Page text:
Photo by Christian Espinoza
Photo by Christian Espinoza

Sunday’s NASCAR Sprint Cup race at Phoenix International Raceway will be remembered for quite sometime, and rightfully so. For the second time in only four NASCAR races this season, the contest ended with an unbelievable photo finish, in which Kevin Harvick and Carl Edwards crossed the finish line side-by-side in one of the closest finishes in NASCAR history.

With about ten laps remaining in the scheduled distance of the race, Harvick was out front and seemed to have the win in the bag. He had led for a majority of the race and had one of, if not the, most dominant car in the field. With about six laps to go however, the caution flag flew as Kasey Kahne blew a tire and hit the wall.

Not only did the caution set up for an overtime finish, but it gave the teams a chance to gamble on different pit strategies. Harvick, being the leader, elected to stay out on worn tires, along with Dale Earnhardt Jr. and Austin Dillon. Edwards was the first car to line up with fresh tires in fourth.

On the restart with two laps to go, Harvick and Edwards lined up on the outside line, and were able to quickly clear the inside line headed by Earnhardt Jr., who didn’t get as great of a restart. Harvick was normally able to pull right away from the field, but with Edwards being on fresher tires, left him actually at a disadvantage.

Edwards was right on Harvick’s bumper, and kept it clean until the final corner on the final lap when he put the bumper to Harvick, getting him loose and allowing himself to get to the inside. As the two came out of the final turn, it quickly turned into a drag race. Both drivers side-by-side with the checkered flag a few hundred feet away, giving it all they had.

Photo by Christian Espinoza
Photo by Christian Espinoza

Door-banging all the way to the finish line, the two passed by almost dead-even. Harvick ended up having a slight edge, and by slight, I mean really slight. The margin of victory was 0.010 seconds, the closest finish in NASCAR history at Phoenix International Raceway, and the seventh closest finish since electronic timing and scoring came about in 1993.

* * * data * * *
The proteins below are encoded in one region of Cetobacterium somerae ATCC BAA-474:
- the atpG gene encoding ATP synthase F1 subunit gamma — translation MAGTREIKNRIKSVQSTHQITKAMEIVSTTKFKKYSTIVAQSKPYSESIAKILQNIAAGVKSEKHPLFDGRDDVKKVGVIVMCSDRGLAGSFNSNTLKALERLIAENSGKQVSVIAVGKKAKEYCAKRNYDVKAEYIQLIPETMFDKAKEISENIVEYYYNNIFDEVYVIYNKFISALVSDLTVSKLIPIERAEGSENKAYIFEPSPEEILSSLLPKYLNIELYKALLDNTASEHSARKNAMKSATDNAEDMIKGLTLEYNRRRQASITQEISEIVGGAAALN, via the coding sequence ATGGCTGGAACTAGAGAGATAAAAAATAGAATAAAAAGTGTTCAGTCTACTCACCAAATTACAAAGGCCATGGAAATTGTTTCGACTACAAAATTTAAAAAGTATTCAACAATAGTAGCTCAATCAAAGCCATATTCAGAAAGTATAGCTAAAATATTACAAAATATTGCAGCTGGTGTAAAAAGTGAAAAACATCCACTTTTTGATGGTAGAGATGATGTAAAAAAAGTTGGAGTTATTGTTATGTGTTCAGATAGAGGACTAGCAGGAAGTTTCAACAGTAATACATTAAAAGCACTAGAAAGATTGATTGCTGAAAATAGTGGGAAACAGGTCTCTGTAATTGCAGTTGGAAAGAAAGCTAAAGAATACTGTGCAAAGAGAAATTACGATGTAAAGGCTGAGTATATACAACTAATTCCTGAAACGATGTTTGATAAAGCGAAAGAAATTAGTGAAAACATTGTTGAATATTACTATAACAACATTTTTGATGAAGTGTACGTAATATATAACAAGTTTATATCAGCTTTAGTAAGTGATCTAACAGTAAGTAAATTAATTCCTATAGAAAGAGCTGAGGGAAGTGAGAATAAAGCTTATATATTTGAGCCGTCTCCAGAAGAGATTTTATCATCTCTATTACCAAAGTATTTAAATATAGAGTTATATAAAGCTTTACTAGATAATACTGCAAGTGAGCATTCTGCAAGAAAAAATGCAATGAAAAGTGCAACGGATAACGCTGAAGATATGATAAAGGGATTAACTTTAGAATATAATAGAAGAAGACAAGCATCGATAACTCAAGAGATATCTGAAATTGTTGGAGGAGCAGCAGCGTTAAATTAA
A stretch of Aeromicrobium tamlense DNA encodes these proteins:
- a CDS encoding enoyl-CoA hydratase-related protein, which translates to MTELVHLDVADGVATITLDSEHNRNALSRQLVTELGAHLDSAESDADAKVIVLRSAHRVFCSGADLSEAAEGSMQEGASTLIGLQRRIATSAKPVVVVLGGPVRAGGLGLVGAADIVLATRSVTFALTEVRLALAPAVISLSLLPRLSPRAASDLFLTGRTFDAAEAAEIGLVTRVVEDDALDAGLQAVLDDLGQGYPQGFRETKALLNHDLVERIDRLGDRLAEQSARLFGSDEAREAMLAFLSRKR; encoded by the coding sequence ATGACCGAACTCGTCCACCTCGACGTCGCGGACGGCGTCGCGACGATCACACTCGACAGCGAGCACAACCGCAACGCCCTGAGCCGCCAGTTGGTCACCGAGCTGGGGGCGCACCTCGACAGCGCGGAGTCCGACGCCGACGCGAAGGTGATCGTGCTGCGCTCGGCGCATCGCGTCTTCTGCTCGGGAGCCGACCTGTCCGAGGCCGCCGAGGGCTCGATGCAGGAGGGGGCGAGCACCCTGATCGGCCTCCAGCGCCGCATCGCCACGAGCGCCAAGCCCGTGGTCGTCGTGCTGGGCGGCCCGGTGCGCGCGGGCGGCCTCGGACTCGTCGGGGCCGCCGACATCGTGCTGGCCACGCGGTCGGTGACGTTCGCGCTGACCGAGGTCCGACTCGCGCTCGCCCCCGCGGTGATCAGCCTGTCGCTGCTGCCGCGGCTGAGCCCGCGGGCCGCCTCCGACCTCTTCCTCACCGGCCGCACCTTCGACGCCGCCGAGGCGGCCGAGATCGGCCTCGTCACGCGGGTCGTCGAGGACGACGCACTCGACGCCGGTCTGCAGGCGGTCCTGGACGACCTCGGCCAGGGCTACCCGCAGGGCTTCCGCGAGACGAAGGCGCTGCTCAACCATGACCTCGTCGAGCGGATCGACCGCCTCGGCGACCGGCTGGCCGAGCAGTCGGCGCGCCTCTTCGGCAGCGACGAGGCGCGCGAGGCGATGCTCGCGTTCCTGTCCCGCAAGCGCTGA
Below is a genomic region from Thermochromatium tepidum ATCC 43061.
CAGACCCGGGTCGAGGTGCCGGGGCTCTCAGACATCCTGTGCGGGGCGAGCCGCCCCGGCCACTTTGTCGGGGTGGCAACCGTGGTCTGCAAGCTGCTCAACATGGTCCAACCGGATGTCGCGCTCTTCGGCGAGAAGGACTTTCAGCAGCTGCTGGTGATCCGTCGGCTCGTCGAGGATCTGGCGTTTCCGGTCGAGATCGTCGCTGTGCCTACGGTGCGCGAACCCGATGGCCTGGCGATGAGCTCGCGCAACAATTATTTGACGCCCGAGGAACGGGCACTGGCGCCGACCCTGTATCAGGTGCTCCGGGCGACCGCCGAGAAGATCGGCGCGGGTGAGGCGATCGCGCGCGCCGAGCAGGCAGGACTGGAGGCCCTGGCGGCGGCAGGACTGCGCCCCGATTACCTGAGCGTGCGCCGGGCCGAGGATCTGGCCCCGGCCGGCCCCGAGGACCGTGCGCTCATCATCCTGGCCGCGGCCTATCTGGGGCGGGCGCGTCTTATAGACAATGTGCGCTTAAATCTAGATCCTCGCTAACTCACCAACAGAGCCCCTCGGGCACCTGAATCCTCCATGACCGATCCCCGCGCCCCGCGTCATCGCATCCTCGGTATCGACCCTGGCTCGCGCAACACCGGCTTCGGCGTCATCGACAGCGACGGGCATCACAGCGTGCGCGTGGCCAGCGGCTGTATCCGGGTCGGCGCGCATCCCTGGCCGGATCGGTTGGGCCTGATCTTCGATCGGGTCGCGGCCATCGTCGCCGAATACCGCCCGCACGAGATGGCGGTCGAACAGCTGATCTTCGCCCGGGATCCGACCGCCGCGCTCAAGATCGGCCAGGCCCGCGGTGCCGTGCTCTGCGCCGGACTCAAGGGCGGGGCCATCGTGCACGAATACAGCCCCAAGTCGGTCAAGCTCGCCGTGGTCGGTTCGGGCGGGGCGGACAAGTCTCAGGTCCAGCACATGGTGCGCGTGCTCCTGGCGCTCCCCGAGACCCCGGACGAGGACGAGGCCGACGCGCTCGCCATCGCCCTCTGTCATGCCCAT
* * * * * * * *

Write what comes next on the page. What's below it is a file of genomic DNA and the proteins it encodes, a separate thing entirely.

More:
“That is really what NASCAR racing is all about, said Harvick. “You are coming to the checkered flag, he wants to win for his team, and I want to win for my team, and there’s a lot on the line.”

Harvick wasn’t the only one fired up about the tight finish.

“A lot of fun,” said second-place finisher Edwards. “Really wish it would have worked out a little bit differently. It’s a good race, and I ran into him about as hard as I thought I could without wrecking him, and you know it just ended up being a drag race. It’s kind of fun coming to the line, because I thought man I got him, and then he doored me really hard, and then he got a little run, and I tried to door him to slow him down, but it just didn’t work.”

It is Harvick’s eighth victory at Phoenix International Raceway, and his 32nd career victory in the NASCAR Sprint Cup Series. Harvick has came out victorious in photo finishes before, but admits he almost gave his one away.

Photo by Christian Espinoza
Photo by Christian Espinoza

“Maybe a little bit too defensive,” said Harvick. “I missed the bottom with the way the rubber had built up on the racetrack, it just kind of walked up the track, and he [Edwards] was able to hold the bottom and able to get to the left-rear. I felt like I got back to the throttle even soon enough to be able to hold him off but I was kind of a couple feet behind and was able to kind of scrub against his door a little bit to slow him back down. By the time he realized he was going to be behind, we had carried the momentum by him, and we were at the start/finish line.”

It may not have been the closest finish in NASCAR history, but it certainly is one for the record books, and has given the sport a lot of momentum headed into one of the most exciting races of the season at Auto Club Speedway in Southern California.

Southern California native who has made the trek across country to North Carolina to chase down my dreams and aspirations in the motorsports industry.